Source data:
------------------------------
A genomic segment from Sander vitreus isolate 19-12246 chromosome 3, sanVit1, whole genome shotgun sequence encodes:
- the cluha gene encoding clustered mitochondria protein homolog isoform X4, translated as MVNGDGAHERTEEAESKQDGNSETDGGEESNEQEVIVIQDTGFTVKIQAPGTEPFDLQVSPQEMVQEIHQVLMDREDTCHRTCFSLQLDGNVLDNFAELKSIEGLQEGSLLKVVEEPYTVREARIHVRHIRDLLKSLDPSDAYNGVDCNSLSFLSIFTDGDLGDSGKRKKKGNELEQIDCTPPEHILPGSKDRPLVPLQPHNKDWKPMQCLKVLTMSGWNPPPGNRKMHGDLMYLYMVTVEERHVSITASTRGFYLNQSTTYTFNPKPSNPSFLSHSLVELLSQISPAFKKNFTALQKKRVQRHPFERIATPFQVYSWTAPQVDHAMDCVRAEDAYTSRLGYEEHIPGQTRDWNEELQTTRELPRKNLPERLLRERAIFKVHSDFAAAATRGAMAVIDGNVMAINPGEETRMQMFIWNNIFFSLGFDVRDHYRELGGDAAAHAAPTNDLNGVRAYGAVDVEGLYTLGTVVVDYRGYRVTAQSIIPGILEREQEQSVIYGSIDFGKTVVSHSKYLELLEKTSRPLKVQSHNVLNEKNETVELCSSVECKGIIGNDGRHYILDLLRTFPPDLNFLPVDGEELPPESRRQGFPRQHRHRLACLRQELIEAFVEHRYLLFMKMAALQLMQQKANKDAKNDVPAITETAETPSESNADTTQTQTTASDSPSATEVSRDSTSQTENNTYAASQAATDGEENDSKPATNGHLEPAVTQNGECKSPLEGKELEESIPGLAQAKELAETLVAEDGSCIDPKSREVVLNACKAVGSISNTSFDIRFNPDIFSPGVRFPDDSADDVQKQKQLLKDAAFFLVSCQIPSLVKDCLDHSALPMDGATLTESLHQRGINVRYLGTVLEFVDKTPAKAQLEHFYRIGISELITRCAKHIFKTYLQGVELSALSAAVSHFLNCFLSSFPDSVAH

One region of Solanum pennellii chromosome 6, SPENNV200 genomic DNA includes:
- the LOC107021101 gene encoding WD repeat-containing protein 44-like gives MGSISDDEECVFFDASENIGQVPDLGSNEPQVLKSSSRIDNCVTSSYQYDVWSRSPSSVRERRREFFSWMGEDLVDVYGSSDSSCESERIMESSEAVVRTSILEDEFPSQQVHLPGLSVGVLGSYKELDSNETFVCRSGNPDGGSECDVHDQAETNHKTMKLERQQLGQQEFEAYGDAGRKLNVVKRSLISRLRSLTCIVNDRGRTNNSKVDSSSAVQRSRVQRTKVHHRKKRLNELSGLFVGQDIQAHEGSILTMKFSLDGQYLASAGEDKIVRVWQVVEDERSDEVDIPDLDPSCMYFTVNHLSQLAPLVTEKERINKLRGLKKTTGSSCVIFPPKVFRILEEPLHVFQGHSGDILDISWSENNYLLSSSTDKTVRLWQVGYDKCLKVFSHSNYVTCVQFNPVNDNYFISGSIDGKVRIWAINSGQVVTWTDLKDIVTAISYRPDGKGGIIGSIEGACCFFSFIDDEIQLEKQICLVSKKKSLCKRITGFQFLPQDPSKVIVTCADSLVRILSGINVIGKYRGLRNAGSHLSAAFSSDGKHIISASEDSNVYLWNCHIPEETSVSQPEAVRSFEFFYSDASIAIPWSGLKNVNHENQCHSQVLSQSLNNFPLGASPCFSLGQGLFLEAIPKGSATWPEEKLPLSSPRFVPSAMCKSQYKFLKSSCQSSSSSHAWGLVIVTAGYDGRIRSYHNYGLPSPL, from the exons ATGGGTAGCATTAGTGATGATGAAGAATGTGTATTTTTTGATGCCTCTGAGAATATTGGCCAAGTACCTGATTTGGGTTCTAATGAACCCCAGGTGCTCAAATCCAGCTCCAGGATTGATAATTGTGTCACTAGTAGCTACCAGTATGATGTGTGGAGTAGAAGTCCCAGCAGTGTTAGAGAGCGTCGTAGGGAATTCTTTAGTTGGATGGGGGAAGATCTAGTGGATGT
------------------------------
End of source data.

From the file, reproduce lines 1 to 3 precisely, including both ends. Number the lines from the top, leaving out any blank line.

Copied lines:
A genomic segment from Sander vitreus isolate 19-12246 chromosome 3, sanVit1, whole genome shotgun sequence encodes:
- the cluha gene encoding clustered mitochondria protein homolog isoform X4, translated as MVNGDGAHERTEEAESKQDGNSETDGGEESNEQEVIVIQDTGFTVKIQAPGTEPFDLQVSPQEMVQEIHQVLMDREDTCHRTCFSLQLDGNVLDNFAELKSIEGLQEGSLLKVVEEPYTVREARIHVRHIRDLLKSLDPSDAYNGVDCNSLSFLSIFTDGDLGDSGKRKKKGNELEQIDCTPPEHILPGSKDRPLVPLQPHNKDWKPMQCLKVLTMSGWNPPPGNRKMHGDLMYLYMVTVEERHVSITASTRGFYLNQSTTYTFNPKPSNPSFLSHSLVELLSQISPAFKKNFTALQKKRVQRHPFERIATPFQVYSWTAPQVDHAMDCVRAEDAYTSRLGYEEHIPGQTRDWNEELQTTRELPRKNLPERLLRERAIFKVHSDFAAAATRGAMAVIDGNVMAINPGEETRMQMFIWNNIFFSLGFDVRDHYRELGGDAAAHAAPTNDLNGVRAYGAVDVEGLYTLGTVVVDYRGYRVTAQSIIPGILEREQEQSVIYGSIDFGKTVVSHSKYLELLEKTSRPLKVQSHNVLNEKNETVELCSSVECKGIIGNDGRHYILDLLRTFPPDLNFLPVDGEELPPESRRQGFPRQHRHRLACLRQELIEAFVEHRYLLFMKMAALQLMQQKANKDAKNDVPAITETAETPSESNADTTQTQTTASDSPSATEVSRDSTSQTENNTYAASQAATDGEENDSKPATNGHLEPAVTQNGECKSPLEGKELEESIPGLAQAKELAETLVAEDGSCIDPKSREVVLNACKAVGSISNTSFDIRFNPDIFSPGVRFPDDSADDVQKQKQLLKDAAFFLVSCQIPSLVKDCLDHSALPMDGATLTESLHQRGINVRYLGTVLEFVDKTPAKAQLEHFYRIGISELITRCAKHIFKTYLQGVELSALSAAVSHFLNCFLSSFPDSVAH

One region of Solanum pennellii chromosome 6, SPENNV200 genomic DNA includes: